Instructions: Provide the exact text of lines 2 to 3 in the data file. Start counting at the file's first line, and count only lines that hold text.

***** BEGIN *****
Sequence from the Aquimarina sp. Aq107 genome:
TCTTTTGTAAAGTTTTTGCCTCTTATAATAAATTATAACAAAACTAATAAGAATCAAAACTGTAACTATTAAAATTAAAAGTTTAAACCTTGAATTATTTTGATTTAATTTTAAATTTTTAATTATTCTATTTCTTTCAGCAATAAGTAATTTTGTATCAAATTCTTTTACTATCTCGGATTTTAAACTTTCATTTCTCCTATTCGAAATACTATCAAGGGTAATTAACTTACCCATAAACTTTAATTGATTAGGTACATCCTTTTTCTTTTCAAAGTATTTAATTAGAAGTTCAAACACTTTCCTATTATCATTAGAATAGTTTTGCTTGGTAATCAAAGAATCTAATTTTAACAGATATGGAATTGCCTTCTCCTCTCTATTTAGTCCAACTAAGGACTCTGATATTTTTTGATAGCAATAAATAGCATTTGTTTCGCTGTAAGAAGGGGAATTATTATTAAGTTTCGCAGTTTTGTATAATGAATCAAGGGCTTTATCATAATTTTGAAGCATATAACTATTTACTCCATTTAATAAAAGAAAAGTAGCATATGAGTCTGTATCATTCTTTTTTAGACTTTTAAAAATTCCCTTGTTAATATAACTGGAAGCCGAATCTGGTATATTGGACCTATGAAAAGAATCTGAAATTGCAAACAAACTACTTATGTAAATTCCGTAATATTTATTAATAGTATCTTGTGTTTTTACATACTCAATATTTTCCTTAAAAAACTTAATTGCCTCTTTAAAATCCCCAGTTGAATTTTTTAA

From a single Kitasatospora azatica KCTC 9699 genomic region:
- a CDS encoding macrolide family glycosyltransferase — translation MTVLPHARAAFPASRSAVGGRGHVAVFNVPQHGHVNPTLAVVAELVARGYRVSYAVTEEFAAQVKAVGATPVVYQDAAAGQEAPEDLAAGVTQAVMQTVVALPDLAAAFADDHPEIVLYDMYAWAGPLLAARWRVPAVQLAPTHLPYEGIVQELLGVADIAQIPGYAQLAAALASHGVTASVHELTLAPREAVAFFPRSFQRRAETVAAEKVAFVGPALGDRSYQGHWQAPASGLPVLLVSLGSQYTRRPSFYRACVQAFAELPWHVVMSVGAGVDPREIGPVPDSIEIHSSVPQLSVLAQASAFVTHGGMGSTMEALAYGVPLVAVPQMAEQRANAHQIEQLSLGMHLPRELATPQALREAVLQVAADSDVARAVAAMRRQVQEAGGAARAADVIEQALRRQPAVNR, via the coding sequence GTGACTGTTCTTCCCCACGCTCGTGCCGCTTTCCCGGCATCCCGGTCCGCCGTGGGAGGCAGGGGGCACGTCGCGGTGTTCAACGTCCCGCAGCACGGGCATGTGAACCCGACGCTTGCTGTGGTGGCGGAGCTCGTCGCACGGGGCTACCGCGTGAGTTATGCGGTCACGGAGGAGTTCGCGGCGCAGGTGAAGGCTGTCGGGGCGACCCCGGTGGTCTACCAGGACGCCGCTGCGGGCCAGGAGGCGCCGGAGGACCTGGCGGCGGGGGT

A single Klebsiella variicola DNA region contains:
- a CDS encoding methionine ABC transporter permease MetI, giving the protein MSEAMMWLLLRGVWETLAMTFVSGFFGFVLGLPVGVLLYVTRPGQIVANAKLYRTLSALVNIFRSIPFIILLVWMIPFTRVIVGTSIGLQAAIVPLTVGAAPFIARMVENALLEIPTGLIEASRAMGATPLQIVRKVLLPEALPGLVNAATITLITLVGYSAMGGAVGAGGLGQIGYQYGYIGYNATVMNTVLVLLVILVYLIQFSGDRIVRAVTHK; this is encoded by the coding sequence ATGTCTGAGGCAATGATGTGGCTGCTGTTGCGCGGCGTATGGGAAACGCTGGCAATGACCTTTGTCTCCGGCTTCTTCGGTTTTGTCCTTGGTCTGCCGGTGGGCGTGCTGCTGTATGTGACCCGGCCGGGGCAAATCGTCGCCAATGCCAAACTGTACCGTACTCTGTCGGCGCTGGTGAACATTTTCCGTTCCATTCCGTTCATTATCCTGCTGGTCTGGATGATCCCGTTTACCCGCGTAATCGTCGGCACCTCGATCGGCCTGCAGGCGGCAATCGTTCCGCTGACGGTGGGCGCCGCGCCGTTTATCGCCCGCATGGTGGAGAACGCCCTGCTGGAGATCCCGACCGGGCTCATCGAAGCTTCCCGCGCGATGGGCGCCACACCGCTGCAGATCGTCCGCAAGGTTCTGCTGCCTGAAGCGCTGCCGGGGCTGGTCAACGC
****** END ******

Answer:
TCTTTTGTAAAGTTTTTGCCTCTTATAATAAATTATAACAAAACTAATAAGAATCAAAACTGTAACTATTAAAATTAAAAGTTTAAACCTTGAATTATTTTGATTTAATTTTAAATTTTTAATTATTCTATTTCTTTCAGCAATAAGTAATTTTGTATCAAATTCTTTTACTATCTCGGATTTTAAACTTTCATTTCTCCTATTCGAAATACTATCAAGGGTAATTAACTTACCCATAAACTTTAATTGATTAGGTACATCCTTTTTCTTTTCAAAGTATTTAATTAGAAGTTCAAACACTTTCCTATTATCATTAGAATAGTTTTGCTTGGTAATCAAAGAATCTAATTTTAACAGATATGGAATTGCCTTCTCCTCTCTATTTAGTCCAACTAAGGACTCTGATATTTTTTGATAGCAATAAATAGCATTTGTTTCGCTGTAAGAAGGGGAATTATTATTAAGTTTCGCAGTTTTGTATAATGAATCAAGGGCTTTATCATAATTTTGAAGCATATAACTATTTACTCCATTTAATAAAAGAAAAGTAGCATATGAGTCTGTATCATTCTTTTTTAGACTTTTAAAAATTCCCTTGTTAATATAACTGGAAGCCGAATCTGGTATATTGGACCTATGAAAAGAATCTGAAATTGCAAACAAACTACTTATGTAAATTCCGTAATATTTATTAATAGTATCTTGTGTTTTTACATACTCAATATTTTCCTTAAAAAACTTAATTGCCTCTTTAAAATCCCCAGTTGAATTTTTTAA

From a single Kitasatospora azatica KCTC 9699 genomic region: